Argentina

Argentina

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  • Day23

    This region in Argentina is made up of lots of lovely long lakes between the mountains and is also famous for its delicious chocolate - perfect! Went around a forest and this little dog followed me. Finished the walk with some dried fruit and a banana milkshake 😍

  • Day66

    Im argentinischen Seengebiet holen wir den Winter wieder ein. So entscheiden wir uns, an die Küste rauszufahren. Dort ist es milder und zudem gerade Walsaison.

    Jetzt sind wir ja nicht die grossen Tierlifreaks. Aber dieses Schauspiel ist schon einmalig! Im kleinen Golf bei der Halbinsel Valdes tummeln sich jedes Jahr hunderte von südlichen Glattwalen. Die Paarungszeit macht die sonst sanften Riesen zu Proleten. Sie übertrumpfen sich mit ihrer Flugakrobatik - und das häufig ganz nah am Strand.

    Genau da stehen wir mit unserem Buschtaxi und schlafen am Abend zu den imposanten Walgesängen ein. Das morgendliche Qualifikationsspringen bewerten wir - noch unter der warmen Bettdecke - live aus dem Klappdach.
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  • Day34

    The Town of Puerto Madryn

    Last Saturday we had a domestic and chill out day. We did our laundry. Chris had the obligatory haircut. Then we spent the rest of the day walking around Puerto Madryn, a really lovely seaside town, mainly watching the whales in the bay. Everybody else seemed to be doing the same at the weekend. There was a jamboree of Scouts having some kind of ceremony, gathered round a series of tripods hung with red banners, singing. Some people were sitting on the beach having picnics with their children, admittedly wrapped up, but one father and daughter had actually brought their own deckchairs. Others were strolling along the prom, stopping for drinks and cake at the beachfront cafes and restaurants, or calling at a particularly old fashioned food hut - all very British. The place was in fact founded by the Welsh (hence the name of the town), 150 of them, who arrived on the ship Mimosa in 1865 - the area was very sparsely populated and needed the man power. The cafes even offer a type of fruit cake called torta negra galesa or Welsh black cake, which we sampled. In the distance, the fishing vessel that had caught fire on Thursday was still smouldering. It had made the local news - a man had been trapped and they had had to launch a large coast guard ship (The Prefecture) from the main pier to help cut him out and rescue him. We had seen this whilst watching the whales, but thought it was a drill. In the evening we returned to the fantastic fish restaurant that has the locals queueing from a minute before it opens at 8pm. By a stroke of luck, it was virtually opposite our hotel. So, we didn't have to stagger far to get home.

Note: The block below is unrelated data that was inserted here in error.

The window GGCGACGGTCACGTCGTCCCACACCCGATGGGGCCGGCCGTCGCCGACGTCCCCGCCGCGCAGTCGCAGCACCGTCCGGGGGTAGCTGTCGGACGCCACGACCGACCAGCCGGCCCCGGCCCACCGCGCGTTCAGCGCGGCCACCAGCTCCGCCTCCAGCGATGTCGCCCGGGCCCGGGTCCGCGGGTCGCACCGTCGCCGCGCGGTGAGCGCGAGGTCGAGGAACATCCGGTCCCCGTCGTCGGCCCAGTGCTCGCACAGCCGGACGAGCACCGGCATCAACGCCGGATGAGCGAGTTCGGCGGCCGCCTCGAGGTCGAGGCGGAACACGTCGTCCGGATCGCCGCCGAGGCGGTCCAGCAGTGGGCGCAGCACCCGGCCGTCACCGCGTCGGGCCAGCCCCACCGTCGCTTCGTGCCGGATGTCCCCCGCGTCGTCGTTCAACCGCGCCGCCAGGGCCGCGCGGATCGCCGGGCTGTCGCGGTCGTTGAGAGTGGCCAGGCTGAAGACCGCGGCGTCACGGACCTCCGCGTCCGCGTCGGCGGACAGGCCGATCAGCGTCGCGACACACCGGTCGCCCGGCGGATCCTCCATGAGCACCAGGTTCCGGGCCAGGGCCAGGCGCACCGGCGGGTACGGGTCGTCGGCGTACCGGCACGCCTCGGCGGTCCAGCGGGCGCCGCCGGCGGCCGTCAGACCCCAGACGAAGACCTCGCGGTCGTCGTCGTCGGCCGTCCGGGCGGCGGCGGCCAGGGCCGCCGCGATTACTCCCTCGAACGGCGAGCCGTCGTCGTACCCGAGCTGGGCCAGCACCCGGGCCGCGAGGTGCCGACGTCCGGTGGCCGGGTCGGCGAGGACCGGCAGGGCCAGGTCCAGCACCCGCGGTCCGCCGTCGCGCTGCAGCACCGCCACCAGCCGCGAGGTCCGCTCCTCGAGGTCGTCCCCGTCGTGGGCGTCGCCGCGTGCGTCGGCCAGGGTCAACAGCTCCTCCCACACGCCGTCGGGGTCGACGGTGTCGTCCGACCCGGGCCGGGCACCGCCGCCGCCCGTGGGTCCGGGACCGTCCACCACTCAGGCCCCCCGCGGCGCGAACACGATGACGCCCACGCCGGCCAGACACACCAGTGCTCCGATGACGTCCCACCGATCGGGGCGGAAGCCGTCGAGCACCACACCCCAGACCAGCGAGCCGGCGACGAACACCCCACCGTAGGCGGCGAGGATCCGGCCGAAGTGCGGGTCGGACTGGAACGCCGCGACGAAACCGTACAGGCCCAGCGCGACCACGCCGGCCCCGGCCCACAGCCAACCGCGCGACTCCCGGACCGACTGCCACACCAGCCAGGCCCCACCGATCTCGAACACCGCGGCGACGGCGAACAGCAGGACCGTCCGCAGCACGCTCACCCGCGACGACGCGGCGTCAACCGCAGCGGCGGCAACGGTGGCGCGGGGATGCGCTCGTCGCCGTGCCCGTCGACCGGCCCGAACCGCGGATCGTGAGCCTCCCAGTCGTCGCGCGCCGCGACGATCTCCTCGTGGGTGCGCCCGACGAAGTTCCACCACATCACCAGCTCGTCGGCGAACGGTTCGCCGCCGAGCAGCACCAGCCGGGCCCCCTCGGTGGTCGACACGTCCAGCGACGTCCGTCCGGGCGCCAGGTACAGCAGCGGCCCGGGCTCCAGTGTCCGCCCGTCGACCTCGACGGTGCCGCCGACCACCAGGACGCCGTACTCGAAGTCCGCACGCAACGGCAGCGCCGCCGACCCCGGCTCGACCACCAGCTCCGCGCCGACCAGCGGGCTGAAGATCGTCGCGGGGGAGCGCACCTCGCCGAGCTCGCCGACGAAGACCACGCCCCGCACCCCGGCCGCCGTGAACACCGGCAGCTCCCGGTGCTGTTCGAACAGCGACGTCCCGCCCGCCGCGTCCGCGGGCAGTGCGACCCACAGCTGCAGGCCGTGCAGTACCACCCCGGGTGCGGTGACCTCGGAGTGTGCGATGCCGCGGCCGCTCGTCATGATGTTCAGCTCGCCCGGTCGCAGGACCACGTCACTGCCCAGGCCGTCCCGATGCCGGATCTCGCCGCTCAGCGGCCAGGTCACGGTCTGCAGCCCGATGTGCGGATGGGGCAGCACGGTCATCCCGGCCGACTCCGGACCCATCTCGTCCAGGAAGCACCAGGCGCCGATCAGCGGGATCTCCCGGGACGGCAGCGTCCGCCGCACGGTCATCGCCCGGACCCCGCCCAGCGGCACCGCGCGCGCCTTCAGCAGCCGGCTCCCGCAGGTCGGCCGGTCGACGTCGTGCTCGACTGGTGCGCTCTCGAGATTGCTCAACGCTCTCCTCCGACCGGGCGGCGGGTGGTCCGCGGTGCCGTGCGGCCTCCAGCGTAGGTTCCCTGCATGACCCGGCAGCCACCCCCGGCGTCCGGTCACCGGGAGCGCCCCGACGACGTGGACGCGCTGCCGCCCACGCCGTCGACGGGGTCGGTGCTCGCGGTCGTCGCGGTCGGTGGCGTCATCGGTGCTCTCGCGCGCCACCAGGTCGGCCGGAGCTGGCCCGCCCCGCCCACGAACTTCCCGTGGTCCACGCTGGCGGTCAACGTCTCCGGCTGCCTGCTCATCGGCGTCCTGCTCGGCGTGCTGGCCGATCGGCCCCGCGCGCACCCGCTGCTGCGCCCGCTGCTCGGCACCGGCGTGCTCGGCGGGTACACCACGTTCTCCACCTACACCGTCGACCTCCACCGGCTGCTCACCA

I'd travel to the ends of the earth with you...

    The following morning, we headed to the airport for the luxury of a flight, rather than the usual bus journey, this time to Ushuaia, a town right at the Southernmost tip of South America, on the archipelago of Tierra del Fuego, which is quite literally half Argentinian and half Chilean. It looks like somebody (probably a nasty British man) has got a ruler and a pen and drawn a line vertically down the map. The transfer to the airport took us through a dull, flat landscape (most of Patagonia is a semi-desert) until, quickly spotted by Chris, we reached the large modern prison, and I was quite taken by a smart wooden house, completely surrounded by brightly coloured gnomes. Then, on rounding a bend, just before turning into the airport, a large dinosaur - a bit like the Argentinian version of the Angel of the North (for those of us who head to Newcastle regularly). As soon as you see it, you know you're nearly there.

    The airport itself was a shiny, modern affair, with a laid back North American feel -long and low with stonework features, and so glossy inside that you could see your face in the floor tiles. A very polite barista served up freshly squeezed orange juice, cake and coffee, and the plane itself was so clean, and had such smartly dressed genteel flight staff that I felt like I was flying for the first time, back in the 70s, when air travel was a special event. The last part of the flight was a fairy tale - snow covered mountains, royal blue sea and hundreds of sharply etched islands.